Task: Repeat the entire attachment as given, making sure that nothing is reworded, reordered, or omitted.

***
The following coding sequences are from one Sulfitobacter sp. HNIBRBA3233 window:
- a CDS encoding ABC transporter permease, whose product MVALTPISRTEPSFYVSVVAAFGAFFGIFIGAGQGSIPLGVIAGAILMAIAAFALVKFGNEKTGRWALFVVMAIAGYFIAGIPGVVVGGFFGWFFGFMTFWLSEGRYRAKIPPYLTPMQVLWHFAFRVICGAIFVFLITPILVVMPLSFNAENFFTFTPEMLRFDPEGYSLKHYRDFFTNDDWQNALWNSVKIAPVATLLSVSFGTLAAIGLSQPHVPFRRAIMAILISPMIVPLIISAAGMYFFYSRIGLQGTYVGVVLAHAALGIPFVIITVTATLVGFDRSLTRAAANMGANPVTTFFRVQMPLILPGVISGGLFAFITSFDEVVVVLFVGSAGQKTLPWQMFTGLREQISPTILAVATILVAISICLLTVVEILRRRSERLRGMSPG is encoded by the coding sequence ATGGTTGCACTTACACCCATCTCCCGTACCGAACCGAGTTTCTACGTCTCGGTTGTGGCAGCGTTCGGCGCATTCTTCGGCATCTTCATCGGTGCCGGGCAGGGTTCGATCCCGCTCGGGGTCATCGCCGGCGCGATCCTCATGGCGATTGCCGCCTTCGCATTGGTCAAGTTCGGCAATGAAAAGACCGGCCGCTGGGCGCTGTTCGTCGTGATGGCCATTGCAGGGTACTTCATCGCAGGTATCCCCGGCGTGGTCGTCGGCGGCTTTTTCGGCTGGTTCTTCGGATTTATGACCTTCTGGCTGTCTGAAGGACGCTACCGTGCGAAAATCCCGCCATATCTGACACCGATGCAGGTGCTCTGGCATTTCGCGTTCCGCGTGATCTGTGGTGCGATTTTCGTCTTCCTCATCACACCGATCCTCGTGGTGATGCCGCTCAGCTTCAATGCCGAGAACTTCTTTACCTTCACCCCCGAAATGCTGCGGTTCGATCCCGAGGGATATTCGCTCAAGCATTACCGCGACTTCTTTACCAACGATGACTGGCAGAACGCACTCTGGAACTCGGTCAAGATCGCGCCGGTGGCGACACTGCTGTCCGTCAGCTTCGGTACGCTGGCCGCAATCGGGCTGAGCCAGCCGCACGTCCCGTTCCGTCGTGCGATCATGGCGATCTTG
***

The following coding sequences are from one Sulfitobacter sp. HNIBRBA3233 window:
- a CDS encoding ABC transporter permease, whose product MVALTPISRTEPSFYVSVVAAFGAFFGIFIGAGQGSIPLGVIAGAILMAIAAFALVKFGNEKTGRWALFVVMAIAGYFIAGIPGVVVGGFFGWFFGFMTFWLSEGRYRAKIPPYLTPMQVLWHFAFRVICGAIFVFLITPILVVMPLSFNAENFFTFTPEMLRFDPEGYSLKHYRDFFTNDDWQNALWNSVKIAPVATLLSVSFGTLAAIGLSQPHVPFRRAIMAILISPMIVPLIISAAGMYFFYSRIGLQGTYVGVVLAHAALGIPFVIITVTATLVGFDRSLTRAAANMGANPVTTFFRVQMPLILPGVISGGLFAFITSFDEVVVVLFVGSAGQKTLPWQMFTGLREQISPTILAVATILVAISICLLTVVEILRRRSERLRGMSPG is encoded by the coding sequence ATGGTTGCACTTACACCCATCTCCCGTACCGAACCGAGTTTCTACGTCTCGGTTGTGGCAGCGTTCGGCGCATTCTTCGGCATCTTCATCGGTGCCGGGCAGGGTTCGATCCCGCTCGGGGTCATCGCCGGCGCGATCCTCATGGCGATTGCCGCCTTCGCATTGGTCAAGTTCGGCAATGAAAAGACCGGCCGCTGGGCGCTGTTCGTCGTGATGGCCATTGCAGGGTACTTCATCGCAGGTATCCCCGGCGTGGTCGTCGGCGGCTTTTTCGGCTGGTTCTTCGGATTTATGACCTTCTGGCTGTCTGAAGGACGCTACCGTGCGAAAATCCCGCCATATCTGACACCGATGCAGGTGCTCTGGCATTTCGCGTTCCGCGTGATCTGTGGTGCGATTTTCGTCTTCCTCATCACACCGATCCTCGTGGTGATGCCGCTCAGCTTCAATGCCGAGAACTTCTTTACCTTCACCCCCGAAATGCTGCGGTTCGATCCCGAGGGATATTCGCTCAAGCATTACCGCGACTTCTTTACCAACGATGACTGGCAGAACGCACTCTGGAACTCGGTCAAGATCGCGCCGGTGGCGACACTGCTGTCCGTCAGCTTCGGTACGCTGGCCGCAATCGGGCTGAGCCAGCCGCACGTCCCGTTCCGTCGTGCGATCATGGCGATCTTG